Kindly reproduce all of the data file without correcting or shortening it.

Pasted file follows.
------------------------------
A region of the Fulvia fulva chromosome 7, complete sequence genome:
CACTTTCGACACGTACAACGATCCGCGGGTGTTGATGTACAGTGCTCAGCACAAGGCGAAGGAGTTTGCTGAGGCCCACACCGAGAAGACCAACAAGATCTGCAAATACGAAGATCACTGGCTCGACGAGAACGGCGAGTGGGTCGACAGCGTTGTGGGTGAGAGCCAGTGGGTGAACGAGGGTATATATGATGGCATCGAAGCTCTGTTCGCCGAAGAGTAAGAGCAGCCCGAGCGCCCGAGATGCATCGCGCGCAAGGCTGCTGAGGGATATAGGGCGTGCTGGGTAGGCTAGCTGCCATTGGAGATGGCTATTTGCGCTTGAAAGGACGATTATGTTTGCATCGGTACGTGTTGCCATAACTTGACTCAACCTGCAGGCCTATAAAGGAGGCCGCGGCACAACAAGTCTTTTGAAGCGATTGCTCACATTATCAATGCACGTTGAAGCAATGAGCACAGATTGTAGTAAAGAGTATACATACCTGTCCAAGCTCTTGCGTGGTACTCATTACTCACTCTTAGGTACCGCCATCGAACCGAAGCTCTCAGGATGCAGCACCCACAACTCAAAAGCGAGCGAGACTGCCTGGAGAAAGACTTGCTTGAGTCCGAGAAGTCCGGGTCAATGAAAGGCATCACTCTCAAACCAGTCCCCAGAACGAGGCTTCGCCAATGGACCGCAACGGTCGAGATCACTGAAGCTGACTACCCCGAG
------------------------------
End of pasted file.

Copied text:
A region of the Fulvia fulva chromosome 7, complete sequence genome:
CACTTTCGACACGTACAACGATCCGCGGGTGTTGATGTACAGTGCTCAGCACAAGGCGAAGGAGTTTGCTGAGGCCCACACCGAGAAGACCAACAAGATCTGCAAATACGAAGATCACTGGCTCGACGAGAACGGCGAGTGGGTCGACAGCGTTGTGGGTGAGAGCCAGTGGGTGAACGAGGGTATATATGATGGCATCGAAGCTCTGTTCGCCGAAGAGTAAGAGCAGCCCGAGCGCCCGAGATGCATCGCGCGCAAGGCTGCTGAGGGATATAGGGCGTGCTGGGTAGGCTAGCTGCCATTGGAGATGGCTATTTGCGCTTGAAAGGACGATTATGTTTGCATCGGTACGTGTTGCCATAACTTGACTCAACCTGCAGGCCTATAAAGGAGGCCGCGGCACAACAAGTCTTTTGAAGCGATTGCTCACATTATCAATGCACGTTGAAGCAATGAGCACAGATTGTAGTAAAGAGTATACATACCTGTCCAAGCTCTTGCGTGGTACTCATTACTCACTCTTAGGTACCGCCATCGAACCGAAGCTCTCAGGATGCAGCACCCACAACTCAAAAGCGAGCGAGACTGCCTGGAGAAAGACTTGCTTGAGTCCGAGAAGTCCGGGTCAATGAAAGGCATCACTCTCAAACCAGTCCCCAGAACGAGGCTTCGCCAATGGACCGCAACGGTCGAGATCACTGAAGCTGACTACCCCGAG